Additionally, newsletter writers have highly targeted audiences. As discussed previously, successful writers see their audience as their greatest asset and take steps to understand them. Below is the level of detail Young Money author Jack Raines has on his audience:
“The average Young Money reader is a late 20s male, living in the US, making $100k+ working in finance.”
Young Money newsletter by Jack Raines
Email newsletters can therefore be a valuable advertising alternative to Facebook’s watered-down Ad Platform. Underpinning their success is the quality content produced by star writers. These writers have the valuable audience relationships that advertisers are desperate to reach.
Morning Brew showed how valuable a newsletter audience can be. In late 2020, Business Insider acquired Morning Brew for an estimated $75m. At the time, Morning Brew had amassed 20m subscribers and was making $15-20m in advertising revenue.
Technology can help more writers achieve this level of success. This time, they won’t have to give away their content for free.
How Beehiiv’s Ad Network Is Built for Its Content Creators
“If you want to be cool, go join someone else. If you want to make others cool, join Microsoft.”
Satya Nadella, Microsoft CEO
Satya made this comment in front of a crowd of eager Stanford Business School students. It is a vivid description of the alignment platform businesses have with users.
Platform businesses like Beehiiv succeed along with their users. They provide the infrastructure that allows their users to build direct relationships with their audiences and succeed.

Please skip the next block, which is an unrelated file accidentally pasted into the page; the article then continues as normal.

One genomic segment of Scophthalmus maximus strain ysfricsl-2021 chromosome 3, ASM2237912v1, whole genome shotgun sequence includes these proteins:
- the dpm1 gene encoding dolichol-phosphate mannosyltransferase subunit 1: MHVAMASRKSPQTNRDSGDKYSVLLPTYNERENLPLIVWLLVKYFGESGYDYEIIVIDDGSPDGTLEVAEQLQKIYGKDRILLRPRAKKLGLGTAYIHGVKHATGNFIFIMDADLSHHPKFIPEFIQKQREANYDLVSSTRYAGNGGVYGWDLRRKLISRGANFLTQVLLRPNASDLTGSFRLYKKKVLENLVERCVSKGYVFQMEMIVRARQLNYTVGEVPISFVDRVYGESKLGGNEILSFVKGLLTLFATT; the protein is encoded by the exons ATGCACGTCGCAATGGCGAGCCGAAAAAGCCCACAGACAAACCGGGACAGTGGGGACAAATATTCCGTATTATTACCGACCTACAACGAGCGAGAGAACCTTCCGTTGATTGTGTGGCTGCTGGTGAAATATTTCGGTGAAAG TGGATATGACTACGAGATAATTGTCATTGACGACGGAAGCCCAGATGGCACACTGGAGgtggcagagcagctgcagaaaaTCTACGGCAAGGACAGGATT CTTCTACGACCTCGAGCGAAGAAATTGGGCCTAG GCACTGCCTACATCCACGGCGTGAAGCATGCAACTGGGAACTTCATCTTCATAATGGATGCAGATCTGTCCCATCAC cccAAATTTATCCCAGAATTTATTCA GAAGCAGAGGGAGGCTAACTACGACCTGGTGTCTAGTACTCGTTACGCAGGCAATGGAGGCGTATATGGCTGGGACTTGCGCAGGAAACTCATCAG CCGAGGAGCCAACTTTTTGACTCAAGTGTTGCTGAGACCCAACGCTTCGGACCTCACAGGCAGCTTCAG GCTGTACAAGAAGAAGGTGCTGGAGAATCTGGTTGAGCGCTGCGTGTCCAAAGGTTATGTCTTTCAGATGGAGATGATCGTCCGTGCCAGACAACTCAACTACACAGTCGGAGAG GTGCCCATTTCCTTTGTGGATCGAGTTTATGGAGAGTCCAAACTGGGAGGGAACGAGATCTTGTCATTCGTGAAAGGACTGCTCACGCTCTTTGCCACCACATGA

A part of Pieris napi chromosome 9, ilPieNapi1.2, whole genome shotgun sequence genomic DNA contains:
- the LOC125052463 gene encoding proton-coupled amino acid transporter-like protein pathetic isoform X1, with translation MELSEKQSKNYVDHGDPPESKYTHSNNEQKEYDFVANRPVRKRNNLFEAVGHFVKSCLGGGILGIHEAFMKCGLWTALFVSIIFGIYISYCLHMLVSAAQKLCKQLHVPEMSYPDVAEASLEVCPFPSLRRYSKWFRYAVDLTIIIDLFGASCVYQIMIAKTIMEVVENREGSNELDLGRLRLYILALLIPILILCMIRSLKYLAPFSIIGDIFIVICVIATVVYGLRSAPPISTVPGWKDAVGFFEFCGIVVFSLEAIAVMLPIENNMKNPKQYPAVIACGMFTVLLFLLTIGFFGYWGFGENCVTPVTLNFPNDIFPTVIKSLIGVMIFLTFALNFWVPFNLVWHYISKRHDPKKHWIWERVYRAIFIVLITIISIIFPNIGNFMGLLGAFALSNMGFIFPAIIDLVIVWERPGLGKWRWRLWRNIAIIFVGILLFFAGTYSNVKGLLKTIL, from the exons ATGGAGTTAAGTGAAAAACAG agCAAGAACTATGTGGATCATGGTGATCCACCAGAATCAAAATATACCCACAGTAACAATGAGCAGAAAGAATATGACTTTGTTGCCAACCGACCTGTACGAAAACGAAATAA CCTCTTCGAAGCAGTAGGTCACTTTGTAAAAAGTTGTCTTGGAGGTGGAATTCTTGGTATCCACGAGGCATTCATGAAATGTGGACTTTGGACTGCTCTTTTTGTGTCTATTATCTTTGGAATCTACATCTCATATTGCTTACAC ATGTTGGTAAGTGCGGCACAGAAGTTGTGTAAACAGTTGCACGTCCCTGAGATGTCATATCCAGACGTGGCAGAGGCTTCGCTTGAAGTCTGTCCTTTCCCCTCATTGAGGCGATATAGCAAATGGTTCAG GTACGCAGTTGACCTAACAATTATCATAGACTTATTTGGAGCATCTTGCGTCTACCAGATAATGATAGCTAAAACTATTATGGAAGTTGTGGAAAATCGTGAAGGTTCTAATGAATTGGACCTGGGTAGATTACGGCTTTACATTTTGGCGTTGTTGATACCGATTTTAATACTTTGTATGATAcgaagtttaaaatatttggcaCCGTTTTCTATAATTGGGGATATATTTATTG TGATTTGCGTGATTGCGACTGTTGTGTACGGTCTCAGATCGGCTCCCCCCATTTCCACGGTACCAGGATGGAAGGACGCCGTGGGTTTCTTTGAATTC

This contrasts with aggregators like Facebook. Its Ad Network was a great solution for advertisers as it combined strong audience targeting and convenience.
With a single point of access, advertisers could reach the audience of the individual creators and get all the reporting and services they need to run an advertising campaign.
Content creators paid the price for Facebook’s ‘convenience’ because Facebook owned the relationship with their audience.
Beehiiv’s new Ad Network offers the best of both worlds, enabling content creators to maintain control over their audience while providing the necessary tools and services for advertising success.
Beehiiv's Ad Network
With a business model that succeeds along with its writers, Beehiiv will become a destination for star content creators. Their valuable audiences will make Beehiiv’s Ad Network irresistible to advertisers.
Apple’s privacy changes have created a $10bn opportunity.
For the last 10 years, Facebook has used technology and surveillance in place of providing consumers with valuable content. It was incredibly successful and kept all the gains for itself.
Apple’s privacy changes have swung the pendulum back to consumers. Once again, it’s about John Wanamaker’s principles of transparency and giving consumers something valuable in exchange for their attention.
This means there has never been a better time to be a content creator. It’s quality content that creates the authentic audience relationships that advertisers desperately want.
By aligning itself with its customers, Beehiiv’s platform model will create a hub for star content creators. Their valuable audiences will make its Ad Network a magnet for Advertisers.
That’s 10bn reasons for investors and content creators to pay close attention to Beehiiv.